I had finally had enough. I needed a new dryer. For 10 years my old one worked fine. But in the last month, all my shorts were shrinking and getting tight around my waist.
I've had a 34-inch waist for the past 25 years. I was active in sports; softball two nights a week, rollerblading, tennis, biking and golf. I could eat anything I wanted and never gain a pound. I knew it couldn't have been my fault. I tried to remain positive and think this through.
I began noticing the dryer problem about two weeks after I tore my knee muscle in June playing softball. The doctor ordered, "No sports or activity that require knee bending for a month." So what was I to do?
Although these were beautiful summer evenings, I was limited to the same boring routine. I grabbed a beer, an ice pack for my swollen knee and headed to the front porch. I propped my leg up on the railing and mumbled, "Gee! A bag of chips would go good right about now."
Two beers and half a bag of chips later, I hobbled back to the living room. I was getting a little restless being so inactive. I glanced at the ab toner in the corner by the end table. You know the one -- that sit-up contraption no one uses after the first week they buy it. I pulled it out, dusted it off and set it in front of the television.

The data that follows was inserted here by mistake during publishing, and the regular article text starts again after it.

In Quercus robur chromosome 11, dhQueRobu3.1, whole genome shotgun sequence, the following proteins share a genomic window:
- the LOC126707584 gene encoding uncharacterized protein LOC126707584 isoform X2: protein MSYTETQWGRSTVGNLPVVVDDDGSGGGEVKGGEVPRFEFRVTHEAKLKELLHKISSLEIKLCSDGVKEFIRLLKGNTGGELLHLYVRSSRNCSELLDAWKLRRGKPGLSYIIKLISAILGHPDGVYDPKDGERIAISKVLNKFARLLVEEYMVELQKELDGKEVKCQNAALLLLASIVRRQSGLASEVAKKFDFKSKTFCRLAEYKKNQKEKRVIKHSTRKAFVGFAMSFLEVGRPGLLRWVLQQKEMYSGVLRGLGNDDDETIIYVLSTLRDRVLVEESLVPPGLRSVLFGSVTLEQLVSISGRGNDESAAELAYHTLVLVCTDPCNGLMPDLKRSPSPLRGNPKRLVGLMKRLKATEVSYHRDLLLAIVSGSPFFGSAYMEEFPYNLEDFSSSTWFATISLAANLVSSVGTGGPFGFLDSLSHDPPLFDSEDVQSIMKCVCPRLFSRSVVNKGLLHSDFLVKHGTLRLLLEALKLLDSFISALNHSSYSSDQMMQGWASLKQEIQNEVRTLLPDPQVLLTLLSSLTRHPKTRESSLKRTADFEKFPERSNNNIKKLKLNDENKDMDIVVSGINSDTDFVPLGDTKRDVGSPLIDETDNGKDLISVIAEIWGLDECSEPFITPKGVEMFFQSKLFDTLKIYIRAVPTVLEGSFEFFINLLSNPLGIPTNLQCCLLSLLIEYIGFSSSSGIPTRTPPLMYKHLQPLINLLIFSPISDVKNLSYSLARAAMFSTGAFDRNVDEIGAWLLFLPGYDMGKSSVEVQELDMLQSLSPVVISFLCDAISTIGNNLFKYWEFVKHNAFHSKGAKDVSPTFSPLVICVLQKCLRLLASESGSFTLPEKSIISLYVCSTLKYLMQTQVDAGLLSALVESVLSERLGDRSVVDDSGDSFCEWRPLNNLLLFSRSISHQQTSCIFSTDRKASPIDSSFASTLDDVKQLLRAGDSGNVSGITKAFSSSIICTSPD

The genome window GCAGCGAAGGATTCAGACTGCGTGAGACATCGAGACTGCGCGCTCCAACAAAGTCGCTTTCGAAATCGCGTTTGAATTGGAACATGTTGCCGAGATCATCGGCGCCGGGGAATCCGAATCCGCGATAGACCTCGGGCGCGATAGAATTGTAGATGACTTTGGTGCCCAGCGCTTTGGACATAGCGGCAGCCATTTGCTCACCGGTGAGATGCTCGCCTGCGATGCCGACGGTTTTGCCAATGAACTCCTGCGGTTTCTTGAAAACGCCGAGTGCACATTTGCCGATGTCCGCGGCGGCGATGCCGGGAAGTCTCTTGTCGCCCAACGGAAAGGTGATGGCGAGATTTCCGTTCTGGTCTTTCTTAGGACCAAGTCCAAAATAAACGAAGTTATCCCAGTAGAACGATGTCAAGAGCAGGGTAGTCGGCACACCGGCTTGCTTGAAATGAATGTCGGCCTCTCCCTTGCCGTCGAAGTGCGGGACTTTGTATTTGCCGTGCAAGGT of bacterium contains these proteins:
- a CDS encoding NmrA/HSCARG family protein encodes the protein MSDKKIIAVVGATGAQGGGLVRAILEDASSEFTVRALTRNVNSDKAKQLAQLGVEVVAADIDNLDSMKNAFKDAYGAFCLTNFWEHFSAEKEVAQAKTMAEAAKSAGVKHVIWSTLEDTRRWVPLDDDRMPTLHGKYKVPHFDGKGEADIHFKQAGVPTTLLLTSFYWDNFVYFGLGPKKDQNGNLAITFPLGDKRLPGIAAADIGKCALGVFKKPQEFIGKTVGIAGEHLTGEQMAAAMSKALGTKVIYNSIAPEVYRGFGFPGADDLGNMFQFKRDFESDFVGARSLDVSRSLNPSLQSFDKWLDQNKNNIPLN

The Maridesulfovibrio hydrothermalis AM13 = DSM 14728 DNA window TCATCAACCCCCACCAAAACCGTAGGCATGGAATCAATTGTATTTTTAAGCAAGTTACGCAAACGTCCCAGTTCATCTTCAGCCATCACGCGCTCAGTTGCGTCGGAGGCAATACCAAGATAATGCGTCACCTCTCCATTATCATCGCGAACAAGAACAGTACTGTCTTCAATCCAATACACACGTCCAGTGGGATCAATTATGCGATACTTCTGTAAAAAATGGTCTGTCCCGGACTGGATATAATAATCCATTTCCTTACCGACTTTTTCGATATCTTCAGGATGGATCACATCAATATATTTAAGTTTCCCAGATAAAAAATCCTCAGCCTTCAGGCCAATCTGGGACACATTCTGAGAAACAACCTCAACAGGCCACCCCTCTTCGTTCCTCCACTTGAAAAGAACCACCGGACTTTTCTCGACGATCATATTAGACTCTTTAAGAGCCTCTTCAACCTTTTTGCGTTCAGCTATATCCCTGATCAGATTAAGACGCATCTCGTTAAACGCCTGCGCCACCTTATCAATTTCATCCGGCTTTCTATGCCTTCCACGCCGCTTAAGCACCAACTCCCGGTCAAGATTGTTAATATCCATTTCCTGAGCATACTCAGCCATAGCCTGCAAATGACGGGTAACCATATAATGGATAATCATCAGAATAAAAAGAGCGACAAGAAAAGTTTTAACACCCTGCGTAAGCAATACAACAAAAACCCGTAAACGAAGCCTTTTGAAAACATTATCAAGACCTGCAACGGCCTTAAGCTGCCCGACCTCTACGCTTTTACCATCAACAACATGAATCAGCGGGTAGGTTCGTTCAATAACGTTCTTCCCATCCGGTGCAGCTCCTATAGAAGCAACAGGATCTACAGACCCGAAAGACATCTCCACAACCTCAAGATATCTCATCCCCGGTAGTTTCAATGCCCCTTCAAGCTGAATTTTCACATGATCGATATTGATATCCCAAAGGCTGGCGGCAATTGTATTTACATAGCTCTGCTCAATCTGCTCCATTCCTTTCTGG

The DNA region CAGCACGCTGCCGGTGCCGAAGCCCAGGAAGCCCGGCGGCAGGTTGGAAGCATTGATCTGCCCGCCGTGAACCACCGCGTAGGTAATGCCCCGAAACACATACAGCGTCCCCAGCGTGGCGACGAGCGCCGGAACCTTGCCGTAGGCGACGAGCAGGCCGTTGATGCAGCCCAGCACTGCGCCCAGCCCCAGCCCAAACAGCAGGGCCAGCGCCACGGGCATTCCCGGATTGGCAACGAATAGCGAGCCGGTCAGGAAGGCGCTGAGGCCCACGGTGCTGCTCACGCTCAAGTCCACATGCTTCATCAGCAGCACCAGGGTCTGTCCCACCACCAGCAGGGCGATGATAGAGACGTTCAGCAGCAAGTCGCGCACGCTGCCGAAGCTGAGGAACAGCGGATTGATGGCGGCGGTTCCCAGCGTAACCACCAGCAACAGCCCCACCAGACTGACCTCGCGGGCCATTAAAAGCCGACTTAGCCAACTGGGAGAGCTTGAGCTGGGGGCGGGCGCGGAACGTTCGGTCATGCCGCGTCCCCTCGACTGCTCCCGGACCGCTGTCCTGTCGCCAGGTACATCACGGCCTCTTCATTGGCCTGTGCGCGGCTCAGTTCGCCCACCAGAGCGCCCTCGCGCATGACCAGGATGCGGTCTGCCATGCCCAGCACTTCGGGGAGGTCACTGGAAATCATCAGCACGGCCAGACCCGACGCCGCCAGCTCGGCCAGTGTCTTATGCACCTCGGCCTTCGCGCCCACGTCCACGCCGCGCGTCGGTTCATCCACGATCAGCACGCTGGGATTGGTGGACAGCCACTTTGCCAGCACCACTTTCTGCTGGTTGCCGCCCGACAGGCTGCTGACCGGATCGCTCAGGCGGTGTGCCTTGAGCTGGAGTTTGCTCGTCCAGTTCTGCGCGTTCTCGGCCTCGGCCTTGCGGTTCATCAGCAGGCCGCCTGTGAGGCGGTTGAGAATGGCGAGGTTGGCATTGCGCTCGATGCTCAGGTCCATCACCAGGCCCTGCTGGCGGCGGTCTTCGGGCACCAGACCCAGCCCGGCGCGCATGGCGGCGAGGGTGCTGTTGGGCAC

No sooner did my head hit the support, the rest of me began to relax. Three sitcoms later I was in that same position, semi-comatose, conceding that maybe tomorrow was a better day to exercise. It was time to dump that three-pound piece of metal back where it belonged.
I went to my drawer to put on a new pair of shorts. "Damn that dryer!" I screamed as I barely hitched the snap. As the feeling slowly returned to my numb fingers, I realized this dryer had seen its last load.
Every night I came home from work only to waddle to the front porch to ice my knee and knock off a few brain cells. The only exercise I got was opening the refrigerator and kicking the ab toner out of the way. I was miserable. Everything that made summer fun for me, I couldn't do. As the weeks rolled on, the distance from the pant snap to the other side couldn't be seen without a pair of binoculars. I even started hand-drying my shorts over the shower curtain, but it was fruitless.
It wasn't until I went golfing that the answer came to me. It was a cool and windy day. My friend offered me his extra pair of 36-inch jeans from the trunk of his car. "Well, they'll probably be too big for me but it's warmer than these shorts," I said to myself. As I snapped the jeans on, they fit perfectly, just like mine used to. It felt good to put a pair of pants on again without the possibility of dislocating one of my fingers in the attempt. Now I was puzzled. How could these oversized jeans fit?
I tried to understand the logic. His jeans have a 36-inch waist. I have a 34-inch waist. It wasn't until I drove halfway home that the only possible explanation became obvious to me.
My friend's dryer was shrinking his pants, too.
JIM SCHNEEGOLD lives in Cheektowaga.
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